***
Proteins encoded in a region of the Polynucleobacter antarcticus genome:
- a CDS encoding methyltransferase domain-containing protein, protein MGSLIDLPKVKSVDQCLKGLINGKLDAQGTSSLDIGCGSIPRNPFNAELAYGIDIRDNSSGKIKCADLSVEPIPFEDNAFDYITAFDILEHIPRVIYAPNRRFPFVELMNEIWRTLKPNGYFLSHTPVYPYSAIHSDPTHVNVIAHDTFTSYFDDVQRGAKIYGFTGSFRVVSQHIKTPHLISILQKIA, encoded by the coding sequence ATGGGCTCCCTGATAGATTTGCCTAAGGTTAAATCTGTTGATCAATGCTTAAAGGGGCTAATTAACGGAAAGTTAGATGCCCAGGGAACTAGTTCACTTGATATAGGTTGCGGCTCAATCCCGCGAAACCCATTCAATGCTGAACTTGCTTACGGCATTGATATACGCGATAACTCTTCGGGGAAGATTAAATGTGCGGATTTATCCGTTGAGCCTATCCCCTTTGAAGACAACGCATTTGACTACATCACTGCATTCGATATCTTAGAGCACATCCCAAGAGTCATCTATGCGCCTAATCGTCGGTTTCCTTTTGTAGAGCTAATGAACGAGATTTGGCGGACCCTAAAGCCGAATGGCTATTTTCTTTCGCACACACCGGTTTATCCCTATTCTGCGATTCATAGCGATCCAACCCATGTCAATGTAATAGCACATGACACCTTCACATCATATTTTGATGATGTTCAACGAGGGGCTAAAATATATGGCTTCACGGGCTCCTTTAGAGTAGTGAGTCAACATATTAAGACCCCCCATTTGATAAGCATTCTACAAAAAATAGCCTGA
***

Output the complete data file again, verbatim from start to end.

Proteins encoded in a region of the Polynucleobacter antarcticus genome:
- a CDS encoding methyltransferase domain-containing protein, protein MGSLIDLPKVKSVDQCLKGLINGKLDAQGTSSLDIGCGSIPRNPFNAELAYGIDIRDNSSGKIKCADLSVEPIPFEDNAFDYITAFDILEHIPRVIYAPNRRFPFVELMNEIWRTLKPNGYFLSHTPVYPYSAIHSDPTHVNVIAHDTFTSYFDDVQRGAKIYGFTGSFRVVSQHIKTPHLISILQKIA, encoded by the coding sequence ATGGGCTCCCTGATAGATTTGCCTAAGGTTAAATCTGTTGATCAATGCTTAAAGGGGCTAATTAACGGAAAGTTAGATGCCCAGGGAACTAGTTCACTTGATATAGGTTGCGGCTCAATCCCGCGAAACCCATTCAATGCTGAACTTGCTTACGGCATTGATATACGCGATAACTCTTCGGGGAAGATTAAATGTGCGGATTTATCCGTTGAGCCTATCCCCTTTGAAGACAACGCATTTGACTACATCACTGCATTCGATATCTTAGAGCACATCCCAAGAGTCATCTATGCGCCTAATCGTCGGTTTCCTTTTGTAGAGCTAATGAACGAGATTTGGCGGACCCTAAAGCCGAATGGCTATTTTCTTTCGCACACACCGGTTTATCCCTATTCTGCGATTCATAGCGATCCAACCCATGTCAATGTAATAGCACATGACACCTTCACATCATATTTTGATGATGTTCAACGAGGGGCTAAAATATATGGCTTCACGGGCTCCTTTAGAGTAGTGAGTCAACATATTAAGACCCCCCATTTGATAAGCATTCTACAAAAAATAGCCTGA